In every criminal case, the prosecution must prove beyond a reasonable doubt that the person charged or participated in the commission of an offence. In some cases, this requires the positive identification of the defendant as the person who committed the acts. Identification may involve an eyewitness giving evidence that the defendant is the person they saw committing the offence. It may also involve the defendant being identified from CCTV footage.
Principles of identification
The general principles of identifying an offender are set out in the case of Domican v The Queen (1992) 173 CLR 555. In that case it was stated
“..the seductive effect of identification evidence has so frequently led to proven miscarriages of justice that courts have felt obliged to lay down special rules in relation to the directions which judges must given in criminal trials where identification is a significant issue”.
There are numerous ways a defendant can be identified.
Identification from photographs or photo boards
Photographs and photo boards are difficult to use as the basis for identification evidence. This is because they are often taken from a person’s mobile phone and the picture isn’t clear. Pictures can also be black and white or blurry.
Under section 617(1)(b) of the Police Powers and Responsibilities Act 2000, where the police ask a witness to attempt to identify an offender from a photo board, the photo board must have at least 12 photos, of which one photograph must be the suspect and the remaining 11 must be persons with a similar appearance to the suspect.
In the case of Alexander v The Queen (1981) CLR 395, the High Court found that evidence of identification given by reference to photographs can be admitted. It was established here that
“when identification is attempted with the aid of photographs, there are introduced peculiar difficulties, due to the various ways in which photographic representations differ from nature: their two dimensional and static quality, the fact that they are often black and white and the clear and well-lit picture of the subject which they usually provide”.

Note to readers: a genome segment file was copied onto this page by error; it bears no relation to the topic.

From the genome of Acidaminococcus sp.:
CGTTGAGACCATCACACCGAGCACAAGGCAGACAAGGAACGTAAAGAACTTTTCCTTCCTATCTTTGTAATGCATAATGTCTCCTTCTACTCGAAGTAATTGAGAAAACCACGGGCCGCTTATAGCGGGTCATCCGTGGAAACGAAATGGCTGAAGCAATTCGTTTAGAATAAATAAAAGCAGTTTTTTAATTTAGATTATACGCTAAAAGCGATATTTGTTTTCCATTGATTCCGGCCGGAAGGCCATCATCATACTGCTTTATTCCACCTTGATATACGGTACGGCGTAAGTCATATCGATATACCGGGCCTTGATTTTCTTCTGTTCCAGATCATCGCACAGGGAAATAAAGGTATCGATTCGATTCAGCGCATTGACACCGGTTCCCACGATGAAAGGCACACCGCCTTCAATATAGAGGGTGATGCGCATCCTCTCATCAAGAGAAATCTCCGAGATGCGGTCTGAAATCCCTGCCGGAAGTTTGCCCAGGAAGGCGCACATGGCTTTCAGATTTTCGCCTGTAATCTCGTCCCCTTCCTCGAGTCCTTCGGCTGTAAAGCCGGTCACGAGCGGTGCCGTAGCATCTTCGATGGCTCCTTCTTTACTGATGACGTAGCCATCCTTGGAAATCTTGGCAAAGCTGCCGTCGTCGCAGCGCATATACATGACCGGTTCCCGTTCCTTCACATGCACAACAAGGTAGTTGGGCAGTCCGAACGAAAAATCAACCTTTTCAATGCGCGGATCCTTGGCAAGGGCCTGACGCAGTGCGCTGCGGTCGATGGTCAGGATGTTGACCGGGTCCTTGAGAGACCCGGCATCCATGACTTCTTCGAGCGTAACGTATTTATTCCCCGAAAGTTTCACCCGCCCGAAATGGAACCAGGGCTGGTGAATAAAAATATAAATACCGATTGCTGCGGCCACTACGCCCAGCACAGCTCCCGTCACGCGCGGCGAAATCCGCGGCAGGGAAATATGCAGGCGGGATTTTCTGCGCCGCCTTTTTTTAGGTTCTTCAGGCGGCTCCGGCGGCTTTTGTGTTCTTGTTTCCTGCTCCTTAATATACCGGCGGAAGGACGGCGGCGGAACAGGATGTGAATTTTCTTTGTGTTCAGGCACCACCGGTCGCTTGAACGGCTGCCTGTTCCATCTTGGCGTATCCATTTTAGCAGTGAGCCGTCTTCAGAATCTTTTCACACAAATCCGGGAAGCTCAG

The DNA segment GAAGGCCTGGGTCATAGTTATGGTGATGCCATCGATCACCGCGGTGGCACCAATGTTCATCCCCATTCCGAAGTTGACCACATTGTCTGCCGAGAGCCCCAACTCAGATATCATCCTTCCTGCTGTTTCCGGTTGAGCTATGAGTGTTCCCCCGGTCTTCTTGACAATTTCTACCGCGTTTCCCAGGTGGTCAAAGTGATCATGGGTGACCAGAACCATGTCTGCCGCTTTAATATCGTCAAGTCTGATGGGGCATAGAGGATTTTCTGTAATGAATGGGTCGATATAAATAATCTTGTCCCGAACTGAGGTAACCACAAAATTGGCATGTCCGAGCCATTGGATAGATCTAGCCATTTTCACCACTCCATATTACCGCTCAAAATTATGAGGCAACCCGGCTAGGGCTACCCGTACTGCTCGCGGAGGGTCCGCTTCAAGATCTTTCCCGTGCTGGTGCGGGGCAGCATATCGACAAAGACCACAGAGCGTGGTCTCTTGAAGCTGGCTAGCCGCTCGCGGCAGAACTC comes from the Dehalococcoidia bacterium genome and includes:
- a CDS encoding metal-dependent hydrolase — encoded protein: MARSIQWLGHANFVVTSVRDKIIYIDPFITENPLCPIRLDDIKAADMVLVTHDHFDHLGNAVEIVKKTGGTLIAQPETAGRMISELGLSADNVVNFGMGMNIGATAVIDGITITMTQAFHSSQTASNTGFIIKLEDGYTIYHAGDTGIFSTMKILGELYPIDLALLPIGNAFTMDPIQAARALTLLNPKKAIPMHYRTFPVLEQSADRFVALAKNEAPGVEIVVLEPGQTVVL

Voice identification evidence can be given by playing a recording of a persons’ voice to determine whether or not the voice on the recording is the same as the voice of the defendant.
Voice identification can be problematic as some peoples’ voices can sound similar. It is important to note that voice identification should not be based on opinion only but on all the material before the court.
In the case of Neville v The Queen (2004) 145, it was held at trial that the admission of evidence of persons who have familiarity with the voice which is to be identified, was ultimately a decision a jury can make, having regard to their own views on the matter from the material before the Court. This was to occur irrespective of the opinion or identification evidence which may have been adduced by the Prosecution.
Identification of things
The court may at times require the identification of a thing such as a wallet, a knife, an item of clothing worn at the time of the offence, or a car. The identification of a thing can be used to particularise an offence. It can also assist with the identification of a person, who may be recognised whilst holding or wearing a particular thing.
Identification can also be done through DNA or fingerprint evidence that was left at the scene of a crime.
Video footage from CCTV cameras, footage from body-worn cameras used by police or even a recording from a person’s phone can also be used as identification evidence. However, it is important to be aware that the admissibility of such evidence may be subject to challenge.
To determine whether video evidence is admissible, the court will look at the circumstances in which the recording was made, whether it was made in an area that a person would reasonably expect to be private (such as a bathroom) and whether the presence of security cameras was signposted.
If video footage was taken illegally it may be found to be inadmissible as evidence. This finding would be made during a proceeding known as a voir dire. Whether video evidence obtained improperly will be excluded as evidence depends on the circumstances of the case, the seriousness of the impropriety, the seriousness of the charges and the probative value of the evidence.
If you require legal advice or representation in a criminal law matter or in any other legal matter, please contact Go To Court Lawyers.